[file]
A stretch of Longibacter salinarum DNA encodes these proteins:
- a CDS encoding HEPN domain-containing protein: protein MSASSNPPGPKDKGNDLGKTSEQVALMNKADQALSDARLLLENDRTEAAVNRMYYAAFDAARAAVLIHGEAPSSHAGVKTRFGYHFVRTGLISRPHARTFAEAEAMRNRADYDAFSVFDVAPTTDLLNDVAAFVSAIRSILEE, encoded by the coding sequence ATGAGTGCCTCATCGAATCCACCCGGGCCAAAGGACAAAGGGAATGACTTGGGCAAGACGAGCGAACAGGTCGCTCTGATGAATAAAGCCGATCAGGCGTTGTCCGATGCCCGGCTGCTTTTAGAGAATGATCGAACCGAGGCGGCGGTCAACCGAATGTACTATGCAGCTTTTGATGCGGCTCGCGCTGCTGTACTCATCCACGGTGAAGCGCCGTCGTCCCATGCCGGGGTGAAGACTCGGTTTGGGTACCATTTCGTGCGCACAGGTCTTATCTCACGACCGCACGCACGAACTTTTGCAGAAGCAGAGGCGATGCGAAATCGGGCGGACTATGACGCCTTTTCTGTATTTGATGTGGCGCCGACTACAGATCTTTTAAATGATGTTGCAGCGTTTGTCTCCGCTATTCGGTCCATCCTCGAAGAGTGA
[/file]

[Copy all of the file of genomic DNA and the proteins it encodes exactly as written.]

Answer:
A stretch of Longibacter salinarum DNA encodes these proteins:
- a CDS encoding HEPN domain-containing protein: protein MSASSNPPGPKDKGNDLGKTSEQVALMNKADQALSDARLLLENDRTEAAVNRMYYAAFDAARAAVLIHGEAPSSHAGVKTRFGYHFVRTGLISRPHARTFAEAEAMRNRADYDAFSVFDVAPTTDLLNDVAAFVSAIRSILEE, encoded by the coding sequence ATGAGTGCCTCATCGAATCCACCCGGGCCAAAGGACAAAGGGAATGACTTGGGCAAGACGAGCGAACAGGTCGCTCTGATGAATAAAGCCGATCAGGCGTTGTCCGATGCCCGGCTGCTTTTAGAGAATGATCGAACCGAGGCGGCGGTCAACCGAATGTACTATGCAGCTTTTGATGCGGCTCGCGCTGCTGTACTCATCCACGGTGAAGCGCCGTCGTCCCATGCCGGGGTGAAGACTCGGTTTGGGTACCATTTCGTGCGCACAGGTCTTATCTCACGACCGCACGCACGAACTTTTGCAGAAGCAGAGGCGATGCGAAATCGGGCGGACTATGACGCCTTTTCTGTATTTGATGTGGCGCCGACTACAGATCTTTTAAATGATGTTGCAGCGTTTGTCTCCGCTATTCGGTCCATCCTCGAAGAGTGA